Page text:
Twitter’s Promoted Tweets Become A Pure Ad Product
Twitter has announced a pretty substantial change to its Promoted Tweets ad product — it seems subtle, but it fundamentally changes what a Twitter ad is.
In a nutshell, Twitter advertisers no longer have to publish a standard tweet that’s visible to all followers before it becomes a Promoted Tweet. They can now specifically create ads and target Twitter users via the existing options available in the Promoted Tweets program — including geographic targeting and mobile vs. desktop targeting.
Twitter’s been testing this with companies like British Airways, which showed this ad only in the United Kingdom.
Prior to this launch, a Promoted Tweet was, first and foremost, an actual organic/natural tweet that first had to be posted to all of a company’s followers. After that, it could be turned into a Promoted Tweet.
That’s no longer the case. Advertisers can now create specific ads and target certain groups of users without first having to publish a tweet to all followers. It sounds like a subtle difference, but it’s a fundamental change in how advertisers can reach consumers on Twitter.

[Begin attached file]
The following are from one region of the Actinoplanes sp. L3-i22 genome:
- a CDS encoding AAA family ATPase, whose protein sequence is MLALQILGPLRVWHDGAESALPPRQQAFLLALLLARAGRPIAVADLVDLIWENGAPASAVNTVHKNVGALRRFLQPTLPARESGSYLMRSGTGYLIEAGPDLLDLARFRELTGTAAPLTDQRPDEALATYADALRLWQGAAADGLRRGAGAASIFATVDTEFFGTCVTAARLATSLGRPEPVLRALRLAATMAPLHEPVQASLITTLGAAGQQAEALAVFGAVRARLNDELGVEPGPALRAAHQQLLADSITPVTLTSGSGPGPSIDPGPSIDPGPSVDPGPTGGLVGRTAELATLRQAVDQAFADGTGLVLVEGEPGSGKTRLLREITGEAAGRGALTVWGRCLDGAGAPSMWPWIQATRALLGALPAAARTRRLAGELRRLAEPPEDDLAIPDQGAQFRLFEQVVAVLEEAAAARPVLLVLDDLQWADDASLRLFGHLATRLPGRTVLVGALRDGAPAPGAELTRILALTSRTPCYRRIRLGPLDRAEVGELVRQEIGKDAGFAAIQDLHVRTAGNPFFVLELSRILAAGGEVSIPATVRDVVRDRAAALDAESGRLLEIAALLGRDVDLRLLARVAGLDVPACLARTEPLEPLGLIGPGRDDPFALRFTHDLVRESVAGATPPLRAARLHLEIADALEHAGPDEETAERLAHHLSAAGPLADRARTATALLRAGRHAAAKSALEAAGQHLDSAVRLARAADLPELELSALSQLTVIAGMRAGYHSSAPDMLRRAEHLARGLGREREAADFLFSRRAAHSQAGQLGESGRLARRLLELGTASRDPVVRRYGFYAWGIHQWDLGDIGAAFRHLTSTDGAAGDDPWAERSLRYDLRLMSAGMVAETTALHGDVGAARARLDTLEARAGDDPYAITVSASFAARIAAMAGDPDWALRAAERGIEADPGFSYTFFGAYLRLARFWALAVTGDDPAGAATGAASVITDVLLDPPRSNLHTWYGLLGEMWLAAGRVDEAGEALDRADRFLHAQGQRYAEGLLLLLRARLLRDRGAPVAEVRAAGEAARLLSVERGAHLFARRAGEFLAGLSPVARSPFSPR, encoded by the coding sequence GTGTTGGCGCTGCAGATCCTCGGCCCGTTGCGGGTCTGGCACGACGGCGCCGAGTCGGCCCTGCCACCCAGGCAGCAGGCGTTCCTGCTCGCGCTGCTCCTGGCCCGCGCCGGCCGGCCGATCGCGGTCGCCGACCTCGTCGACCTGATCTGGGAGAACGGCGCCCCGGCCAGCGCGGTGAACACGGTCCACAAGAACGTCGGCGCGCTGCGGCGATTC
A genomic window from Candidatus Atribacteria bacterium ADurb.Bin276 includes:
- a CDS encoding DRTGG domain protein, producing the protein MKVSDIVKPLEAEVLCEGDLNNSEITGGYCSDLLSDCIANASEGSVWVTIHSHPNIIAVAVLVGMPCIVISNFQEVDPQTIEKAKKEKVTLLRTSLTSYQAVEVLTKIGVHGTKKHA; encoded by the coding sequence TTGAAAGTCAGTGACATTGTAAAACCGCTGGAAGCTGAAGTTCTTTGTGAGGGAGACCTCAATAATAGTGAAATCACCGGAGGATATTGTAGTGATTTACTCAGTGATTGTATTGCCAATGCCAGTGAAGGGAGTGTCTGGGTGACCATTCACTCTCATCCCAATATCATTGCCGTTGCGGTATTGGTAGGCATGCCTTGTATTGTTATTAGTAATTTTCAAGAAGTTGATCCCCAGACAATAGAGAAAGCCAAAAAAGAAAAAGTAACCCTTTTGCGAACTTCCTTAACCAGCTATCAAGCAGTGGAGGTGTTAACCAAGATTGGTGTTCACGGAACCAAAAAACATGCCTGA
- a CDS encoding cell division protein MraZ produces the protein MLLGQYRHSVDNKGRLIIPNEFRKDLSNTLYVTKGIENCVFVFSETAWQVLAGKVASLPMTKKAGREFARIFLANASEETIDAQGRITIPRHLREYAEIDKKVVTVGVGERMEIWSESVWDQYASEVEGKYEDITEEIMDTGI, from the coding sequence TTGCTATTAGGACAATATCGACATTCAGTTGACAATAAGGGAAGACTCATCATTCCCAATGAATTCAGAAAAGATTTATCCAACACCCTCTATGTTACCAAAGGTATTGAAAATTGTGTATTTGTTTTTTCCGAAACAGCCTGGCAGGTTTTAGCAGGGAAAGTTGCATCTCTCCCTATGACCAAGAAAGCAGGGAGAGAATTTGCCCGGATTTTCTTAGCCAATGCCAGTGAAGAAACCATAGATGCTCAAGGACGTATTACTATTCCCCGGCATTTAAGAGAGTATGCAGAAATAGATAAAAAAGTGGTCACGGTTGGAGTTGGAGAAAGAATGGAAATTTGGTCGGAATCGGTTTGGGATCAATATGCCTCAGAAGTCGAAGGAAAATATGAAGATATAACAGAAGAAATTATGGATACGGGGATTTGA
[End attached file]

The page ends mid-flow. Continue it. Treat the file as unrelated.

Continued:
To encourage companies to make sure their targeted ads still look and act like regular tweets, Twitter says it will reward Promoted Tweets that resonate the most with users — those ads “are likely to appear more often.”
All Twitter advertisers that use Promoted Tweets have immediate access to the new targeting option.
Postscript: The article above was edited after the fact to correct the use of the word “followers” in describing who sees Promoted Tweets. In fact, Promoted Tweets may appear to Twitter users that are not following an advertiser. Twitter displays Promoted Tweets to users based on internal calculations of which users will find the ad most relevant.
Some opinions expressed in this article may be those of a guest author and not necessarily Marketing Land. Staff authors are listed here.
(Some images used under license from Shutterstock.com.)
Kick off each Monday with the best news and ideas in social media.